Globalisation is here to stay: Obama

Washington: Acknowledging that there are legitimate anxieties among people on globalisation, President Barack Obama today said it is “here to stay” as America cannot back away from trade in an integrated world economy.

“There are fears and anxieties that people may be left behind (in globalisation). These anxieties are legitimate. They can’t be ignored; they have to be taken seriously,” Obama told reporters at a White House news conference.

“As I’ve said before, it means that we have to do everything we can to make sure that everybody shares in prosperity, that we have strong rules to protect workers, to promote high wages, to make sure that our citizens are getting the education and the training that they need,” he observed.

“But the answer cannot be to back away from trade in the global economy. It is here to stay. It’s not possible to cut ourselves off, given how integrated our economies are, and trying to pull up a draw bridge on trade would only hurt us and hurt our workers. So the answer is to make sure that globalization and trade is working for us, not against us,” Obama said at a joint news conference with the visiting Singapore Prime Minister Lee Hsein Long.

As such Obama reaffirmed his commitment to the Trans- Pacific Partnership (TPP).

“I am a strong supporter of TPP because it will reduce tariffs, taxes basically, on American goods, from cars to crops, and make it easier for Americans to export into the fastest- growing markets of the world. TPP levels the playing field for our workers and helps to ensure countries abide by strong labor and environmental rules,” he said.

“So this is an opportunity to grow our economies and write the rules for trade in the 21st century in a way that’s equitable. It gives us a chance to advance American leadership, reduce economic inequality and support good-paying jobs, all while strengthening critical strategic relationships in a vital region,” he said.

Lee said TPP is an integral component of America’s rebalance to Asia. Apart from the economic benefits — trade, market access, standard setting — it’s also vital from a strategic point of view and a strong signal of the US commitment to continue its deep engagement in the region.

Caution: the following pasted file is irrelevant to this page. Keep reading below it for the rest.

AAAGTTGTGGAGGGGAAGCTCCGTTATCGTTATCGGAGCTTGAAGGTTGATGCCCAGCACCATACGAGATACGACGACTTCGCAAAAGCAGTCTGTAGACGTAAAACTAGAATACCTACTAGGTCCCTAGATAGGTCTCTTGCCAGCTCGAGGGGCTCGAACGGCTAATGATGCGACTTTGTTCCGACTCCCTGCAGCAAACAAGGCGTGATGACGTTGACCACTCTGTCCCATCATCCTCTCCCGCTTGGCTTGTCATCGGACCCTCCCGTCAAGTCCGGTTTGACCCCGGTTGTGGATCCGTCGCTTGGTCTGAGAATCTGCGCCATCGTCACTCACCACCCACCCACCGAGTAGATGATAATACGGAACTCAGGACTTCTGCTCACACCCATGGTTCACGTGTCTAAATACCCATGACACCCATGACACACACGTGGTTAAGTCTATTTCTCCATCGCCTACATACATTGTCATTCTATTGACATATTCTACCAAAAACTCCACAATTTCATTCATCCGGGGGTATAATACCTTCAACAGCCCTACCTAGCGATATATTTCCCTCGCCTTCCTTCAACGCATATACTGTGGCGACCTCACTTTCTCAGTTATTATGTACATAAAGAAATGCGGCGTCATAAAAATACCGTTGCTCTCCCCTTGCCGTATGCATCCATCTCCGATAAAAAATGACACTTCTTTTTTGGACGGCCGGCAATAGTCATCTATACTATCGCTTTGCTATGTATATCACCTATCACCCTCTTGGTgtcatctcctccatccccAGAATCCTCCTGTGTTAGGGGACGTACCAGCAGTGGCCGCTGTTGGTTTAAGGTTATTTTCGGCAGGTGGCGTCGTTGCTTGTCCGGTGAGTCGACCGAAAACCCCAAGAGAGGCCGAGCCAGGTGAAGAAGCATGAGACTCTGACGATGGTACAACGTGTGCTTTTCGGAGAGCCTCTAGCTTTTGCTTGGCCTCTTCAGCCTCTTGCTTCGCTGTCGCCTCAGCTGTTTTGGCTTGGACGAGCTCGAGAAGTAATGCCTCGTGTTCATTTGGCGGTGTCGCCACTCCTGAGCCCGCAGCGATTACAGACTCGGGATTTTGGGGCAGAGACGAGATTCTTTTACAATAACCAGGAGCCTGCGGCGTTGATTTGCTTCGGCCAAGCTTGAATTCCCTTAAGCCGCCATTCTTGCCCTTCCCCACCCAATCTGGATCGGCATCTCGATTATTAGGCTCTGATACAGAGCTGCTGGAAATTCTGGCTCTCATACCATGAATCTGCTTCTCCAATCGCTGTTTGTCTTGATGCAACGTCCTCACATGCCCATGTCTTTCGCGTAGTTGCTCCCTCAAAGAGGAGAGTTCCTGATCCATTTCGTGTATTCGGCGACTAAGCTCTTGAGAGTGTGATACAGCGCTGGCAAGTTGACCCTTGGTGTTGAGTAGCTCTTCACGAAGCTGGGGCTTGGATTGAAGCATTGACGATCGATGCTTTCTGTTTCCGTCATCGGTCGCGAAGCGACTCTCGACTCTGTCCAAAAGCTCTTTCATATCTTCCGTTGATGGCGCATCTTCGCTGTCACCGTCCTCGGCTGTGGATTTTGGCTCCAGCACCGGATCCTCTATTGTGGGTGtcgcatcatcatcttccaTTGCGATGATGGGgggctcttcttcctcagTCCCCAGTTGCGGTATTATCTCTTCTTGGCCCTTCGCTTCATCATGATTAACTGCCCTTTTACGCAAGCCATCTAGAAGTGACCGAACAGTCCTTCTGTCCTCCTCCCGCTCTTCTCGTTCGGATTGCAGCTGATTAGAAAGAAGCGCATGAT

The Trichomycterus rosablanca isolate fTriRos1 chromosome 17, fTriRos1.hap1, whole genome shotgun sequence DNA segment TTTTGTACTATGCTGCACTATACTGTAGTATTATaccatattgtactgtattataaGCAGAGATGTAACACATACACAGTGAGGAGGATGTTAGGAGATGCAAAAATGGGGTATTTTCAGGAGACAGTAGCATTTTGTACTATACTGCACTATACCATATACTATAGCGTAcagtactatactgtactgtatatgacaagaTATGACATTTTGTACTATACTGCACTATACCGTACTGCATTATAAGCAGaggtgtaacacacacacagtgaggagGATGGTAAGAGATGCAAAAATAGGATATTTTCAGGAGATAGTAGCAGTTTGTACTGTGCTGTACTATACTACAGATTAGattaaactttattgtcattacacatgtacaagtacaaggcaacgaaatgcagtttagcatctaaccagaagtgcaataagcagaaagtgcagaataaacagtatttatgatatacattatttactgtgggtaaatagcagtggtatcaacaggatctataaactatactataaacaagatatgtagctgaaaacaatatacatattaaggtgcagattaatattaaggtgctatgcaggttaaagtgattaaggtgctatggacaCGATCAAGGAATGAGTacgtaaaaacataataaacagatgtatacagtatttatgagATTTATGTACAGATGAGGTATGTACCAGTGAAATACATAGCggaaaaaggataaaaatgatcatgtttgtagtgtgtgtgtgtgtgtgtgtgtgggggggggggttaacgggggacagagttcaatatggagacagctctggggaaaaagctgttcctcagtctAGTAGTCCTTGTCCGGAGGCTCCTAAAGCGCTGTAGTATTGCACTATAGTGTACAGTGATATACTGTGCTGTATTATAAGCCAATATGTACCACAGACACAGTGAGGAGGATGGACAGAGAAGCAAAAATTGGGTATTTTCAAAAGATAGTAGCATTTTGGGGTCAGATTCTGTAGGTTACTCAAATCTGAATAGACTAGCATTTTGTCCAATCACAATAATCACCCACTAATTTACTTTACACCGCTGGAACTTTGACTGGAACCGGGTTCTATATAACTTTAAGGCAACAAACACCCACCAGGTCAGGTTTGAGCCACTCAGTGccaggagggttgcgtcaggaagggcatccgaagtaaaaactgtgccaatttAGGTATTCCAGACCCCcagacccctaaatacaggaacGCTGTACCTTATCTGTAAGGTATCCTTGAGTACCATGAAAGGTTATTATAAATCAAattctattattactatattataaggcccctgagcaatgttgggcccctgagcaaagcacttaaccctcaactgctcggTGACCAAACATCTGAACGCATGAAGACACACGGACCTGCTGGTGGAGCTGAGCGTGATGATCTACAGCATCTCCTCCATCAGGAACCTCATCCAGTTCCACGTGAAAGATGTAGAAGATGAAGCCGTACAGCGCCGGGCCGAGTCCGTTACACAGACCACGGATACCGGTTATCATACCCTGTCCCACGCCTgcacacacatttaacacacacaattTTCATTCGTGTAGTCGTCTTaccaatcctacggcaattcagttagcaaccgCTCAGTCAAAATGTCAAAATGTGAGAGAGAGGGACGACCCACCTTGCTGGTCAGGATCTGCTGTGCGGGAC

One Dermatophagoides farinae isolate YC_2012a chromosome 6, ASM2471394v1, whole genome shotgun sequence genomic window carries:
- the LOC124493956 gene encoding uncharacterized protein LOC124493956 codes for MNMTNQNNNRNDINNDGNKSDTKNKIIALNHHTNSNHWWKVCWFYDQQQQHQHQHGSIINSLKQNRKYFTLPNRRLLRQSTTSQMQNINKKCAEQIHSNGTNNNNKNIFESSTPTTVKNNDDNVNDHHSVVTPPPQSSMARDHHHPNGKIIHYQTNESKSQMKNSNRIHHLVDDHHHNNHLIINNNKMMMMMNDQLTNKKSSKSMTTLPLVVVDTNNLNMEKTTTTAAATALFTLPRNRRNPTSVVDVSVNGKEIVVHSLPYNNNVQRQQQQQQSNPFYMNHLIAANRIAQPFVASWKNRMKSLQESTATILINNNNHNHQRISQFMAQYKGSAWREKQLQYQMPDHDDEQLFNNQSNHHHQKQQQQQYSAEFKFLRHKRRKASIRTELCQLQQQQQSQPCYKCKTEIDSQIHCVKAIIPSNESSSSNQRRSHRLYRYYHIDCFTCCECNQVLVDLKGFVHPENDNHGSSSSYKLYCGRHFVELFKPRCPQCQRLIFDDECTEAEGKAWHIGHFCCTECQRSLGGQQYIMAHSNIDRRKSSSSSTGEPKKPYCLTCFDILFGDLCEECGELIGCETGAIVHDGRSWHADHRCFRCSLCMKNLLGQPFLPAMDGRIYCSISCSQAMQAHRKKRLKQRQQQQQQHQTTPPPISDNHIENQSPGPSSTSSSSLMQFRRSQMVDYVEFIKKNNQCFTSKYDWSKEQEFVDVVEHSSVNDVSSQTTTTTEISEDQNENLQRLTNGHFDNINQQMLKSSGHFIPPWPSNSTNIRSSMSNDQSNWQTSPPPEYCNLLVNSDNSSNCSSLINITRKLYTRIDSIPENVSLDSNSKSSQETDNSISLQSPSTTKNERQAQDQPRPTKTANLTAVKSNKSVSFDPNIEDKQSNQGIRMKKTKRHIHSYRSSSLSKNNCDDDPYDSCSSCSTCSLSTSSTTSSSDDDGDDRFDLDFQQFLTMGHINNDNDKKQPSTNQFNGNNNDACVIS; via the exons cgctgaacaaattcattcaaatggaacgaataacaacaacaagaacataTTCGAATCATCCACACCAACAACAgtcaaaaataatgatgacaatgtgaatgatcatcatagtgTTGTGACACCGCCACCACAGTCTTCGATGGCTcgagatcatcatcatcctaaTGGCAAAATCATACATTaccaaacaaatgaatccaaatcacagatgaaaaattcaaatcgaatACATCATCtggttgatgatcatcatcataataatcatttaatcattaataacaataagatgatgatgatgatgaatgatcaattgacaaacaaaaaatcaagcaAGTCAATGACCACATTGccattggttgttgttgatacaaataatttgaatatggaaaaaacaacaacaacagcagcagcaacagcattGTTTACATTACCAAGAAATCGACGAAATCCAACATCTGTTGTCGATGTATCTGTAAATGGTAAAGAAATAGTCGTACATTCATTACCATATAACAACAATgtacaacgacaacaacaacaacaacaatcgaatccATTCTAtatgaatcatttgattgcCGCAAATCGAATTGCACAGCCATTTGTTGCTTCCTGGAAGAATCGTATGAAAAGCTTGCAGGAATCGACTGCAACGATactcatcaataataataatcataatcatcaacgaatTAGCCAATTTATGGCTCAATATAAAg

“We are near the finish line, and we hope that the countries, particularly the US will be able to ratify the TPP as soon as possible,” he said.
Responding to criticism of TPP coming from his own

party’s presidential nominee, Obama said he has a better argument.

“Right now, I’m president and I’m for it. And I think I’ve got the better argument and I’ve made this argument before, I’ll make it again,” he said.

“We are part of a global economy. We’re not reversing that. It can’t be reversed because it is driven by technology and it is driven by travel and cargo containers and the fact that the demand for products inside of our country means we’ve got to get some things from other places. And our export sector is a huge contributor to jobs and our economic wellbeing,” he argued.

“Most manufactured products now involve a global supply chain where parts are made in all corners of the globe and converge and then get assembled and packaged and sold. And so the notion that we’re going to pull that up root and branch is unrealistic,” he noted.

The US in partnership with other countries is making sure that the Islamic State does not get a foothold in Libya, Obama said, a day after the Pentagon carried out airstrikes in the country.

“At the request of that government, after they had already made significant progress against ISIL and had essentially pushed ISIL into a very confined area in and around Sirte, it is in America’s national security interests in our fight against ISIL to make sure that they are able to finish the job,” Obama said.

“So we’re working in partnership with them to assure that ISIL does not get a stronghold in Libya, even as Libya begins what is going to be a long process to establish a functioning government and security system there,” he said.

Obama said the Government of National Accord in Libya recognizes that this terrorist organisation in their midst is contrary to their national interests, as well as the world’s.

“And we are hopeful that having completed this process of driving ISIL out, they will then be in a position to start bringing the parties together inside that country,” he said.

Not only the US, but also the Europeans and other countries around the world have a great interest in seeing stability in Libya because the absence of stability has helped to fuel some of the challenges that they have seen in terms of the migration crisis in Europe and some of the humanitarian tragedies that they have seen in the open seas between Libya and Europe.